I run this stuff so you don’t have to. 🙂
UPDATE: Rodney Rumford, who runs the FaceReviews Blog about Facebook says that all traces of me have been already removed from Facebook too.
UPDATE2: Tonight I learned about DataPortability.org and signed my name to that effort.
What I absolutely loved about this movie is the fact that it displays a genuine moral dilemma without necessarily preaching anything. It doesn't provide viewers a standpoint for moral ascendancy, instead, the viewers get the pleasure of interpreting the situation, thus gaining that threshold for ascendancy.
I'd say the film did play out a bias, and the bias was in favor of the students from Steimetz High. I'd say that it is rather a fair bias, because it is rare to see the cheaters as the protagonist. Amidst this, they weren't portrayed as the over-glamorized heroes that will promote a cheating society. What John Stockwell did was to give us a dose of reality, an arena for sympathize with cheaters, at the same time, displaying the consequences of the human act.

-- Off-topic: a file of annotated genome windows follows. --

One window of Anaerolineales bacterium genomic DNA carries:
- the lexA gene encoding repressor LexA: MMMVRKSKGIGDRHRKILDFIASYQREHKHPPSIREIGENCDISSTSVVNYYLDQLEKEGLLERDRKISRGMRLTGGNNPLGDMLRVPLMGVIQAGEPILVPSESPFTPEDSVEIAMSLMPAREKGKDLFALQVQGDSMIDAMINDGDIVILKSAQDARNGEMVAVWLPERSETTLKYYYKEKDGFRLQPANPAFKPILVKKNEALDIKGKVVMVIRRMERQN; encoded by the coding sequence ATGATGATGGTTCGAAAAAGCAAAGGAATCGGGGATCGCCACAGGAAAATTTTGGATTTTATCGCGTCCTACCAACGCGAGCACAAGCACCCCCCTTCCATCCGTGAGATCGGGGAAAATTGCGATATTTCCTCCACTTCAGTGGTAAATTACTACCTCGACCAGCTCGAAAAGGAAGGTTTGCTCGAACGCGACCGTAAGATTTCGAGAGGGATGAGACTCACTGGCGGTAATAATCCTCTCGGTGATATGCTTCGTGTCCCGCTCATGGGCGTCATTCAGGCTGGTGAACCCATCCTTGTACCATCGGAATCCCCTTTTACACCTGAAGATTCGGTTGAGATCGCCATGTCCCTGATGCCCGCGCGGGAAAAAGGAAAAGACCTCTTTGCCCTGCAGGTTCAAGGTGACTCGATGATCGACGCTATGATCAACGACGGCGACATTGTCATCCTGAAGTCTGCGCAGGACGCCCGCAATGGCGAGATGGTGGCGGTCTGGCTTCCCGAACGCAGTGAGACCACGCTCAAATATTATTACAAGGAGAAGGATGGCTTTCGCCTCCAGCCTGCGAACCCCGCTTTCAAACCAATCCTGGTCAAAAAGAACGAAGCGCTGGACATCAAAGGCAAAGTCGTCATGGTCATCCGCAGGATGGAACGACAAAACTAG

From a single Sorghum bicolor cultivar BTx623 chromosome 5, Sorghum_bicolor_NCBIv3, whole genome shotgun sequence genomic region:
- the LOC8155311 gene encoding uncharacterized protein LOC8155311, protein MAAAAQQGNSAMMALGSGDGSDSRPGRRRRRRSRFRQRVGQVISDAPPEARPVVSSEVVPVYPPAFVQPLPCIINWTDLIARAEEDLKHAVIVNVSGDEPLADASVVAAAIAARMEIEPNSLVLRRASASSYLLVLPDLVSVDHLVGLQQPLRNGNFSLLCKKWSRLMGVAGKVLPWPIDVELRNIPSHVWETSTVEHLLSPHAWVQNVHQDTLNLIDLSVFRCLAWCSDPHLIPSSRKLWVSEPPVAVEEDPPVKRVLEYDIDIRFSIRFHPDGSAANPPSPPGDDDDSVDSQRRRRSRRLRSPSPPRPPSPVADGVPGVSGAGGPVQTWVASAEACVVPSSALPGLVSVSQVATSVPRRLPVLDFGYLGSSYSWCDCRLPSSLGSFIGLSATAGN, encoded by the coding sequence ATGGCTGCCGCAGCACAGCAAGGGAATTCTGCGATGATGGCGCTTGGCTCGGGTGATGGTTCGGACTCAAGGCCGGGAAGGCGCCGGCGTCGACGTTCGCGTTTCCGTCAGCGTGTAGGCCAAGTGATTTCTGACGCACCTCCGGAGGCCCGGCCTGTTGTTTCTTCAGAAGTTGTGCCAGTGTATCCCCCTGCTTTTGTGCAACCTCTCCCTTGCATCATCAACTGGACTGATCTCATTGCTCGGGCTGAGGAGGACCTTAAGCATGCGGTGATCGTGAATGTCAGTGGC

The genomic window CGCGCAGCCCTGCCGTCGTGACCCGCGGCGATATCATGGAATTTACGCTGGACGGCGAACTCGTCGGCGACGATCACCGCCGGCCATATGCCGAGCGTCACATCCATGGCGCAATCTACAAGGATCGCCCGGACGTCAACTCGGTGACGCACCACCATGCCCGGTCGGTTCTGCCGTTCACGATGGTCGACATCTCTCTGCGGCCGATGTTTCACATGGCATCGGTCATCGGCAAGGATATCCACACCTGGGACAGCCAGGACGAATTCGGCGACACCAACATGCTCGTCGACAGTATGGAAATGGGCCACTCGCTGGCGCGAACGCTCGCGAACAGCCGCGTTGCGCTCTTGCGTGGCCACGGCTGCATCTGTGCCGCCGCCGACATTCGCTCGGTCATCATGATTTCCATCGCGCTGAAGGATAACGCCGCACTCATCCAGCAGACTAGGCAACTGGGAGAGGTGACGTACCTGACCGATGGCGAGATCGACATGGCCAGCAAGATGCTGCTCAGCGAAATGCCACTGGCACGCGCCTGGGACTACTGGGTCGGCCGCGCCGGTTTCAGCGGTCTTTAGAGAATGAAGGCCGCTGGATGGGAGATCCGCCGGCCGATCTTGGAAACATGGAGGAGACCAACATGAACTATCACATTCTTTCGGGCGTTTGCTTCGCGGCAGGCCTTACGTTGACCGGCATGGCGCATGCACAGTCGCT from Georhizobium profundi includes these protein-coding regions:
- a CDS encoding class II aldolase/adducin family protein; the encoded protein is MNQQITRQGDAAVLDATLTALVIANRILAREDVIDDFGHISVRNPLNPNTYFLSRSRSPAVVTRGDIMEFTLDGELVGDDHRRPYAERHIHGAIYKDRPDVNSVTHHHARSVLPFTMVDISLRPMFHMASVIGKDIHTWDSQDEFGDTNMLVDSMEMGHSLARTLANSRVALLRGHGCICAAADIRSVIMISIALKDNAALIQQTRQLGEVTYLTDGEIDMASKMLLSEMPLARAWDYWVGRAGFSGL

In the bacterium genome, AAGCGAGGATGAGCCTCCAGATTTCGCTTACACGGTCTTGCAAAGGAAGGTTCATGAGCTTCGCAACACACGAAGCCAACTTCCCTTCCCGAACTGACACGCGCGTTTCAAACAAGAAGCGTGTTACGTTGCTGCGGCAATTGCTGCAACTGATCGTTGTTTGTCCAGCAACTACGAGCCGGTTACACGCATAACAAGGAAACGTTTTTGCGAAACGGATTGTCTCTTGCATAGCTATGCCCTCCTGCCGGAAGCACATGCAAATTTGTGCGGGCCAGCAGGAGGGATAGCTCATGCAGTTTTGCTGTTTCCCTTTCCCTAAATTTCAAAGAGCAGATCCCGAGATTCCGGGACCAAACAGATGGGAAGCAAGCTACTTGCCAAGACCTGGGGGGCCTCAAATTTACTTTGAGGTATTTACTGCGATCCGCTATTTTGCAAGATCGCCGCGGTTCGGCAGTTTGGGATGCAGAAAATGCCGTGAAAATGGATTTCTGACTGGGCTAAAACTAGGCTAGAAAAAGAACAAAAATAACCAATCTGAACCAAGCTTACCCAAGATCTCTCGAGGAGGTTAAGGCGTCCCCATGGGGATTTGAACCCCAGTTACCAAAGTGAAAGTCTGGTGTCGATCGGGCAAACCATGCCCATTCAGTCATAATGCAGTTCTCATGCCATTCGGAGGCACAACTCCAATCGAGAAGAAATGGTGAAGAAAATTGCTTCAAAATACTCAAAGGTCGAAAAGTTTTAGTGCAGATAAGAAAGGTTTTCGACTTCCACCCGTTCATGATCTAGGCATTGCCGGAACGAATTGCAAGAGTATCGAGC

I love the mixture of documentary footages. Opening Credits was awesome, wherein there were raw footage in grainy stock of actual American high school. It played greatly on the emotional framework that the film worked on and I'm so glad my parents were able to find a copy of the film on DVD.
Nice work John Stockwell, I don't usually like Jeff Daniels but he did a great job in this film. If you get the chance to see this film, do watch it, you won't be disappointed.
I love these moral dilemma's and coming from a not so great school I can certainly agree with what they did. Sometimes you do need to break the rules to get things changed or at least make a difference. This isn't justification to break the rules but I guess most people know when the right time is.